"For all things quickly fade and turn to fable, and quickly, too, utter oblivion covers them like sand." Marcus Aurelius
Thursday, January 31, 2008
Campground Message Board gouache
11.4 x 8.9 cm (4.5" x 3.5")
This small painting was done over a pencil drawing completed one night last fall in a campground in Mississippi, somewhere along theNatchez Trace Parkway. (The Parkway commemorates the Natchez Trace, an ancient five hundred mile foot trail, established by native Americans and then used by early European explorers and American settlers. The trail ran from Natchez, Mississippi to Nashville, Tennessee.)
Self-Portrait as Samurai oil 24.1 x 16.5 cm (9.5" x 6.5")
This is another experimental self-portrait. I wanted to see what effect that the distortion and dislocation of the image would have on a portrait.
Distortion is often very successfully used by children, naive artists, or very sophisticated artists such as Picasso, to draw attention to certain aspects of a drawing, painting, or sculpture. In this portrait, however, where the distortion isn't being used for any particular purpose, it only serves to irritate and distract (or, at least, to irritate and distract me).
It would seem that if you're intent on using distortion, it's best to be using it with some purpose in mind.
Blonde No. 2 graphite and pastel 30.5 x 22.9 cm (12" x 9")
This is a companion piece to Blonde, posted on Tues. January, 8th. Like the first Blonde, the figure is loosely defined in this drawing. The drawing tells you something about the actual scene, but it also omits a lot.
Dark Hair ink and pastel 37.8 x 23.9 cm (14.9" x 9.4") This drawing was done from a model last Monday evening. The pose lasted for twenty-five minutes. Parts of the drawing were reworked after the pose was over.
Surf, Sand Island oil 16.5 x 19.8 cm (6.5" x 7.75")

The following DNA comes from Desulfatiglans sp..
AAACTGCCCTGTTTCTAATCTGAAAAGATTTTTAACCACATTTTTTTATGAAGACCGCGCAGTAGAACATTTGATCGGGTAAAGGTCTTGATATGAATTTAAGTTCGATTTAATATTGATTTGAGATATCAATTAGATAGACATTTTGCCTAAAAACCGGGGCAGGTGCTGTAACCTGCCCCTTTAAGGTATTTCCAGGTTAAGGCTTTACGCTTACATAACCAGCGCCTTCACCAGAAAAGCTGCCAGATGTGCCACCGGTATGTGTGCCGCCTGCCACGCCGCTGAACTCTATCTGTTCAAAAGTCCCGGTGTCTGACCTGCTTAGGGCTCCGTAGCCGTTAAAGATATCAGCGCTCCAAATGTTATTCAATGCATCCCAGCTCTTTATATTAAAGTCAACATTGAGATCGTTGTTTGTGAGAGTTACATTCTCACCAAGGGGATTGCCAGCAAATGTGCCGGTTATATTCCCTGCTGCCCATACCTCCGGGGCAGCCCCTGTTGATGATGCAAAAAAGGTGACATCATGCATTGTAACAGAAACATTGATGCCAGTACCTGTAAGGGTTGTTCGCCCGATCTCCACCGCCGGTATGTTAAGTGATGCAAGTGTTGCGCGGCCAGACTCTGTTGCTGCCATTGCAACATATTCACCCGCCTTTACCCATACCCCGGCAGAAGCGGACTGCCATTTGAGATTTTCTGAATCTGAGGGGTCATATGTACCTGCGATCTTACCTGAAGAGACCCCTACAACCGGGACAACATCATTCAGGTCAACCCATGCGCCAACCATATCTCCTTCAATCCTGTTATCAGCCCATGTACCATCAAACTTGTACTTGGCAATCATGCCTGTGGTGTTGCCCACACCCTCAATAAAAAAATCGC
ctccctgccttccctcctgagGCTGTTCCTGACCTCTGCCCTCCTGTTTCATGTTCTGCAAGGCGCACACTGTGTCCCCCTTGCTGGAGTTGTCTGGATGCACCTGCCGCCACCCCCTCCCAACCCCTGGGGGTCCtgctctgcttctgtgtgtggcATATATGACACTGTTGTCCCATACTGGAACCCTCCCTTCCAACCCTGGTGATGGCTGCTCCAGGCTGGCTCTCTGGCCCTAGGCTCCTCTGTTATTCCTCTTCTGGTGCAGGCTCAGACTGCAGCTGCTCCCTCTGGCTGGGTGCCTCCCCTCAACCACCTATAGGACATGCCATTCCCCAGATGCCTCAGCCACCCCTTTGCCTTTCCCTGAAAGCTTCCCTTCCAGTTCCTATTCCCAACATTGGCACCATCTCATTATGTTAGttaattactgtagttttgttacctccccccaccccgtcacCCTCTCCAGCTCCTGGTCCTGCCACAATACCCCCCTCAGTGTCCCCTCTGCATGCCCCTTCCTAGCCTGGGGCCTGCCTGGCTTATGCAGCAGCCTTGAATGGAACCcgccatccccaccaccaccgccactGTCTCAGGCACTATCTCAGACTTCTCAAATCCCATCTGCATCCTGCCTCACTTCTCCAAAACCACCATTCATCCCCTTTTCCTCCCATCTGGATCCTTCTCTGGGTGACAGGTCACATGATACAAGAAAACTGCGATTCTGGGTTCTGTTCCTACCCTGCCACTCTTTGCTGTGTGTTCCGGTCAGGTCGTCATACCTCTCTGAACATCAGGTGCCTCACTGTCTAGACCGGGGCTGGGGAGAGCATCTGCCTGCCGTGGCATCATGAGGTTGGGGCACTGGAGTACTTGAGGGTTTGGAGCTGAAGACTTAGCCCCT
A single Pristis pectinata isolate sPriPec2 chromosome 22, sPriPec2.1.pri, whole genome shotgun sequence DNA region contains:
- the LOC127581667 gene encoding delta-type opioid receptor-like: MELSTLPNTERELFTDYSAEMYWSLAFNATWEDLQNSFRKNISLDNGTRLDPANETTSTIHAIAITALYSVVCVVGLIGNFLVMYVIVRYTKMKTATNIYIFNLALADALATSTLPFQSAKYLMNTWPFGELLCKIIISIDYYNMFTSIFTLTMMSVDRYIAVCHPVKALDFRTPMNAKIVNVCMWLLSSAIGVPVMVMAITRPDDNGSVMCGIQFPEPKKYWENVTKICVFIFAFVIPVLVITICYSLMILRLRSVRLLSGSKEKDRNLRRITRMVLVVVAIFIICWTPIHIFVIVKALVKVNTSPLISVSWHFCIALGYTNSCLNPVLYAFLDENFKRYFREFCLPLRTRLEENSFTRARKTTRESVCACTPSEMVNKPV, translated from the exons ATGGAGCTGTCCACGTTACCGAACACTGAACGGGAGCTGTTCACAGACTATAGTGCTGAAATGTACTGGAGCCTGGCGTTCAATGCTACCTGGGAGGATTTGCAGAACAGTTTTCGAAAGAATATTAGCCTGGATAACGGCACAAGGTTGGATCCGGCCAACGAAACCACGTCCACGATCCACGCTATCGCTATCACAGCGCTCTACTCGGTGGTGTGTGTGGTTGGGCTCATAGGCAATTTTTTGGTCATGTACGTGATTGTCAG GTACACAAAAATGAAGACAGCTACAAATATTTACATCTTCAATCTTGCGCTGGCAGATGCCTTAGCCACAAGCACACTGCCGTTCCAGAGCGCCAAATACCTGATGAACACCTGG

This is the latest version of Sand Island. A gouache study, Sand Island, Palmico Sound, North Carolina was first posted on December 6, 2007. It was subsequently repainted and reposted as Sand Island No.2 on December 12, 2007. An oil painting done from the study was posted on January 3, 2008. The Surf, Sand Island posted today is a reworking of that oil. The clouds and sea were darkened, and some semi-convincing surf was added. (There was no surf in evidence while I was crossing Palmico Sound, but that's another matter.)
This painting is an improvement on the first oil. Overall, however, I prefer the gouache study. Both the original oil and the gouache study have been reposted below.
Coconino Classicsis a beautiful site from Angoulême, France, concerned with the history of the comic strip, or bande dessinée. The site is in both French and English, and it includes the work of many classic artists/illustrators. Coconino Classics and its' sister site, Coconino World, were created in 1999 by an association of writers, illustrators, and screen writers: Coconino & Co. Thierry Smolderen is president of Coconino & Co.
(Coconino Classics and Coconino World may be associated with the students and faculty at L’Atelier École de Bandee Dessinée in Angoulême, which in turn may be part of, or associated with, L'École Supérieure de l'Image (ESI). After a limited search I was unable to uncover any other information regarding the origin of the site, and whether or not it is still being maintained.)
Blonde graphite, ink, and pastel 30.5 x 22.9 cm (12" x 9")
As with many of my drawings, this was done quickly, in about twenty or twenty-five minutes. The drawing was sprayed with a fixative, which darken it considerably, such that I may redo it to see if I can restore some of its' original vibrancy.
The model's hair was blonde, not the dirty gray you see in the drawing. And that's the top part of a parabolic heater between the model's leg and torso. The model was on a raised pedestal, and the heater was on the floor.
This is another version of a sand island in Palmico Sound, North Carolina. I think that I prefer the gouache study which I did several weeks ago, and which is reposted below. The sea, with its greater contrast of blacks and yellows, is more effective in the gouache than in the oil.